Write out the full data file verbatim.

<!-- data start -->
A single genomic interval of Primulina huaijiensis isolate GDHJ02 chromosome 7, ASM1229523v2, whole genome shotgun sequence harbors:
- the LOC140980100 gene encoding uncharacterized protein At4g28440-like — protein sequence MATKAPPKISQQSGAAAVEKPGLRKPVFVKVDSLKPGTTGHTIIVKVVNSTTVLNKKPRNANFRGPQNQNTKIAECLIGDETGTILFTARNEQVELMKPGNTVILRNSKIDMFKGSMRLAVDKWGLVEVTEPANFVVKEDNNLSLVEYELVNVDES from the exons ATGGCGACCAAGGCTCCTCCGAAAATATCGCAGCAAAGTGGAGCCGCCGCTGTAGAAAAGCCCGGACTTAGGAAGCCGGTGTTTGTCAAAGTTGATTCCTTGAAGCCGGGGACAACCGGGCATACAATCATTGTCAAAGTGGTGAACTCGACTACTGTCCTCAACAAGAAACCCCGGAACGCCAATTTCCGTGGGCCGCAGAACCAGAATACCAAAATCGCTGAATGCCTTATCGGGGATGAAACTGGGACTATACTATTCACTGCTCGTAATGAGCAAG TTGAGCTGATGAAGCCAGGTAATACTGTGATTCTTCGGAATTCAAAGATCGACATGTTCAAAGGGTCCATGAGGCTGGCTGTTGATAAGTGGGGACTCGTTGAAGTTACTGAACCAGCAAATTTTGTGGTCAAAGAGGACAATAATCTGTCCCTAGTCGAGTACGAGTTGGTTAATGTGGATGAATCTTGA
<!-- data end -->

A single genomic interval of Primulina huaijiensis isolate GDHJ02 chromosome 7, ASM1229523v2, whole genome shotgun sequence harbors:
- the LOC140980100 gene encoding uncharacterized protein At4g28440-like — protein sequence MATKAPPKISQQSGAAAVEKPGLRKPVFVKVDSLKPGTTGHTIIVKVVNSTTVLNKKPRNANFRGPQNQNTKIAECLIGDETGTILFTARNEQVELMKPGNTVILRNSKIDMFKGSMRLAVDKWGLVEVTEPANFVVKEDNNLSLVEYELVNVDES from the exons ATGGCGACCAAGGCTCCTCCGAAAATATCGCAGCAAAGTGGAGCCGCCGCTGTAGAAAAGCCCGGACTTAGGAAGCCGGTGTTTGTCAAAGTTGATTCCTTGAAGCCGGGGACAACCGGGCATACAATCATTGTCAAAGTGGTGAACTCGACTACTGTCCTCAACAAGAAACCCCGGAACGCCAATTTCCGTGGGCCGCAGAACCAGAATACCAAAATCGCTGAATGCCTTATCGGGGATGAAACTGGGACTATACTATTCACTGCTCGTAATGAGCAAG TTGAGCTGATGAAGCCAGGTAATACTGTGATTCTTCGGAATTCAAAGATCGACATGTTCAAAGGGTCCATGAGGCTGGCTGTTGATAAGTGGGGACTCGTTGAAGTTACTGAACCAGCAAATTTTGTGGTCAAAGAGGACAATAATCTGTCCCTAGTCGAGTACGAGTTGGTTAATGTGGATGAATCTTGA